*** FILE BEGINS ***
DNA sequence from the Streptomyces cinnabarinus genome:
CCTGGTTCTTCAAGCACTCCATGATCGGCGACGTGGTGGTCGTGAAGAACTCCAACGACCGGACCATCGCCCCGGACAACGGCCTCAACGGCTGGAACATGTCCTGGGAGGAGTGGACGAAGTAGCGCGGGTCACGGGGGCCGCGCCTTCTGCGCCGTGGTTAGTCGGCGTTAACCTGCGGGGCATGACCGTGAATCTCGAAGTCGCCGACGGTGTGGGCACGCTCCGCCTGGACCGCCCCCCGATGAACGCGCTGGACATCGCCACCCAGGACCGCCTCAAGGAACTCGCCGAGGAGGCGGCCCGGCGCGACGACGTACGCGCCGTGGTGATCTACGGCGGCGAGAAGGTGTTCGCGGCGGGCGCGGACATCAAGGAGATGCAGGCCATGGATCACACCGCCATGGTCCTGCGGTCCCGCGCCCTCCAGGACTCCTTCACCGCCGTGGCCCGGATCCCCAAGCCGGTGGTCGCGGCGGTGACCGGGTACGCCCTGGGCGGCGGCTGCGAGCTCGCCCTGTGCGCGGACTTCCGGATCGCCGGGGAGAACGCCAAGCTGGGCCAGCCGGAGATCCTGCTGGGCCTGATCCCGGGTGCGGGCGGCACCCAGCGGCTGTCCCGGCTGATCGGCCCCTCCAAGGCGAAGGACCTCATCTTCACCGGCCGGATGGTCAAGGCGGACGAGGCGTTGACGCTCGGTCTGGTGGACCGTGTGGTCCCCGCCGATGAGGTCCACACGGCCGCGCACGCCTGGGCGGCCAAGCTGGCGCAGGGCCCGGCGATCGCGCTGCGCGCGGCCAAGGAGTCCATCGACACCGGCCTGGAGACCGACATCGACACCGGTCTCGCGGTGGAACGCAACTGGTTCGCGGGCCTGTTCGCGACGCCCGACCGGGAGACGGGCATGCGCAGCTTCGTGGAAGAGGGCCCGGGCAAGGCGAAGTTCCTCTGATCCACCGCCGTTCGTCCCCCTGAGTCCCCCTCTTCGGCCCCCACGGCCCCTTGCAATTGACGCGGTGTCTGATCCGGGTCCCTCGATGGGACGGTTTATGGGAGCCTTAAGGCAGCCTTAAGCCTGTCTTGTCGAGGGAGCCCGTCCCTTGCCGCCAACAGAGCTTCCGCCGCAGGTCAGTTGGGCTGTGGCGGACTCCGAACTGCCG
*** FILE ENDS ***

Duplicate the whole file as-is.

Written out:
DNA sequence from the Streptomyces cinnabarinus genome:
CCTGGTTCTTCAAGCACTCCATGATCGGCGACGTGGTGGTCGTGAAGAACTCCAACGACCGGACCATCGCCCCGGACAACGGCCTCAACGGCTGGAACATGTCCTGGGAGGAGTGGACGAAGTAGCGCGGGTCACGGGGGCCGCGCCTTCTGCGCCGTGGTTAGTCGGCGTTAACCTGCGGGGCATGACCGTGAATCTCGAAGTCGCCGACGGTGTGGGCACGCTCCGCCTGGACCGCCCCCCGATGAACGCGCTGGACATCGCCACCCAGGACCGCCTCAAGGAACTCGCCGAGGAGGCGGCCCGGCGCGACGACGTACGCGCCGTGGTGATCTACGGCGGCGAGAAGGTGTTCGCGGCGGGCGCGGACATCAAGGAGATGCAGGCCATGGATCACACCGCCATGGTCCTGCGGTCCCGCGCCCTCCAGGACTCCTTCACCGCCGTGGCCCGGATCCCCAAGCCGGTGGTCGCGGCGGTGACCGGGTACGCCCTGGGCGGCGGCTGCGAGCTCGCCCTGTGCGCGGACTTCCGGATCGCCGGGGAGAACGCCAAGCTGGGCCAGCCGGAGATCCTGCTGGGCCTGATCCCGGGTGCGGGCGGCACCCAGCGGCTGTCCCGGCTGATCGGCCCCTCCAAGGCGAAGGACCTCATCTTCACCGGCCGGATGGTCAAGGCGGACGAGGCGTTGACGCTCGGTCTGGTGGACCGTGTGGTCCCCGCCGATGAGGTCCACACGGCCGCGCACGCCTGGGCGGCCAAGCTGGCGCAGGGCCCGGCGATCGCGCTGCGCGCGGCCAAGGAGTCCATCGACACCGGCCTGGAGACCGACATCGACACCGGTCTCGCGGTGGAACGCAACTGGTTCGCGGGCCTGTTCGCGACGCCCGACCGGGAGACGGGCATGCGCAGCTTCGTGGAAGAGGGCCCGGGCAAGGCGAAGTTCCTCTGATCCACCGCCGTTCGTCCCCCTGAGTCCCCCTCTTCGGCCCCCACGGCCCCTTGCAATTGACGCGGTGTCTGATCCGGGTCCCTCGATGGGACGGTTTATGGGAGCCTTAAGGCAGCCTTAAGCCTGTCTTGTCGAGGGAGCCCGTCCCTTGCCGCCAACAGAGCTTCCGCCGCAGGTCAGTTGGGCTGTGGCGGACTCCGAACTGCCG